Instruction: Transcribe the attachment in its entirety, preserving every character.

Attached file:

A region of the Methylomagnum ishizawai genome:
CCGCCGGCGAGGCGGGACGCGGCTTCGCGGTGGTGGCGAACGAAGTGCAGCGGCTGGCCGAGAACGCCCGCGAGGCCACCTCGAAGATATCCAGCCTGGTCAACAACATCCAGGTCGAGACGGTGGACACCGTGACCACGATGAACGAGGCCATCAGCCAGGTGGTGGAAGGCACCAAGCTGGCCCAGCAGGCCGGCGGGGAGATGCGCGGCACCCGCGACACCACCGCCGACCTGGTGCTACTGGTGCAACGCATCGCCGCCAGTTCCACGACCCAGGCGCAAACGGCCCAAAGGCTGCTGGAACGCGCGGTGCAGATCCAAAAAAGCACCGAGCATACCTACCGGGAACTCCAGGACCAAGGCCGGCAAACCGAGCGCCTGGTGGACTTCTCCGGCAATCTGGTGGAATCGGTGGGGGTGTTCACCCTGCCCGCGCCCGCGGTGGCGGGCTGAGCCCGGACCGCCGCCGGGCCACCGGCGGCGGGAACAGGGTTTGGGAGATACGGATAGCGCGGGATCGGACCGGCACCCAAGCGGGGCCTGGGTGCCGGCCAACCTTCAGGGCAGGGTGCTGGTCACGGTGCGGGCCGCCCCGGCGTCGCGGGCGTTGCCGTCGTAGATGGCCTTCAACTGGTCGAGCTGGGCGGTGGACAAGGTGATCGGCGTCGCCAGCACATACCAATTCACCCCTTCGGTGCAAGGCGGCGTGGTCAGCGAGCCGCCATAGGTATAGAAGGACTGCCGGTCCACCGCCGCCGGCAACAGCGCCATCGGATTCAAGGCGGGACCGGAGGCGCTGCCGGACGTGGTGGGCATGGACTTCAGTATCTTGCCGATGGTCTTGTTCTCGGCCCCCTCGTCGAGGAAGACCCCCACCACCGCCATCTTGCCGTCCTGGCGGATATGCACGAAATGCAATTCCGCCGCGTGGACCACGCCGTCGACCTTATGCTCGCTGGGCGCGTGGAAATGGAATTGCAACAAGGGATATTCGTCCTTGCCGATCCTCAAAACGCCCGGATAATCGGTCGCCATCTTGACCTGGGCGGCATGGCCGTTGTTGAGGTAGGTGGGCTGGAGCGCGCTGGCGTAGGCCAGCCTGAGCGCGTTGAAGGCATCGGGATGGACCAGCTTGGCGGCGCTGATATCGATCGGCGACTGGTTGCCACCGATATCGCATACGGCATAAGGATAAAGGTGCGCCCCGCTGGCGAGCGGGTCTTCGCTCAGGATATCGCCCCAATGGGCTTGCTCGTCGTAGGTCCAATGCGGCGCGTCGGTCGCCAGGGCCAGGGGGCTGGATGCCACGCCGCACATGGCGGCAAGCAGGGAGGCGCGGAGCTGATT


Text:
A region of the Methylomagnum ishizawai genome:
CCGCCGGCGAGGCGGGACGCGGCTTCGCGGTGGTGGCGAACGAAGTGCAGCGGCTGGCCGAGAACGCCCGCGAGGCCACCTCGAAGATATCCAGCCTGGTCAACAACATCCAGGTCGAGACGGTGGACACCGTGACCACGATGAACGAGGCCATCAGCCAGGTGGTGGAAGGCACCAAGCTGGCCCAGCAGGCCGGCGGGGAGATGCGCGGCACCCGCGACACCACCGCCGACCTGGTGCTACTGGTGCAACGCATCGCCGCCAGTTCCACGACCCAGGCGCAAACGGCCCAAAGGCTGCTGGAACGCGCGGTGCAGATCCAAAAAAGCACCGAGCATACCTACCGGGAACTCCAGGACCAAGGCCGGCAAACCGAGCGCCTGGTGGACTTCTCCGGCAATCTGGTGGAATCGGTGGGGGTGTTCACCCTGCCCGCGCCCGCGGTGGCGGGCTGAGCCCGGACCGCCGCCGGGCCACCGGCGGCGGGAACAGGGTTTGGGAGATACGGATAGCGCGGGATCGGACCGGCACCCAAGCGGGGCCTGGGTGCCGGCCAACCTTCAGGGCAGGGTGCTGGTCACGGTGCGGGCCGCCCCGGCGTCGCGGGCGTTGCCGTCGTAGATGGCCTTCAACTGGTCGAGCTGGGCGGTGGACAAGGTGATCGGCGTCGCCAGCACATACCAATTCACCCCTTCGGTGCAAGGCGGCGTGGTCAGCGAGCCGCCATAGGTATAGAAGGACTGCCGGTCCACCGCCGCCGGCAACAGCGCCATCGGATTCAAGGCGGGACCGGAGGCGCTGCCGGACGTGGTGGGCATGGACTTCAGTATCTTGCCGATGGTCTTGTTCTCGGCCCCCTCGTCGAGGAAGACCCCCACCACCGCCATCTTGCCGTCCTGGCGGATATGCACGAAATGCAATTCCGCCGCGTGGACCACGCCGTCGACCTTATGCTCGCTGGGCGCGTGGAAATGGAATTGCAACAAGGGATATTCGTCCTTGCCGATCCTCAAAACGCCCGGATAATCGGTCGCCATCTTGACCTGGGCGGCATGGCCGTTGTTGAGGTAGGTGGGCTGGAGCGCGCTGGCGTAGGCCAGCCTGAGCGCGTTGAAGGCATCGGGATGGACCAGCTTGGCGGCGCTGATATCGATCGGCGACTGGTTGCCACCGATATCGCATACGGCATAAGGATAAAGGTGCGCCCCGCTGGCGAGCGGGTCTTCGCTCAGGATATCGCCCCAATGGGCTTGCTCGTCGTAGGTCCAATGCGGCGCGTCGGTCGCCAGGGCCAGGGGGCTGGATGCCACGCCGCACATGGCGGCAAGCAGGGAGGCGCGGAGCTGATT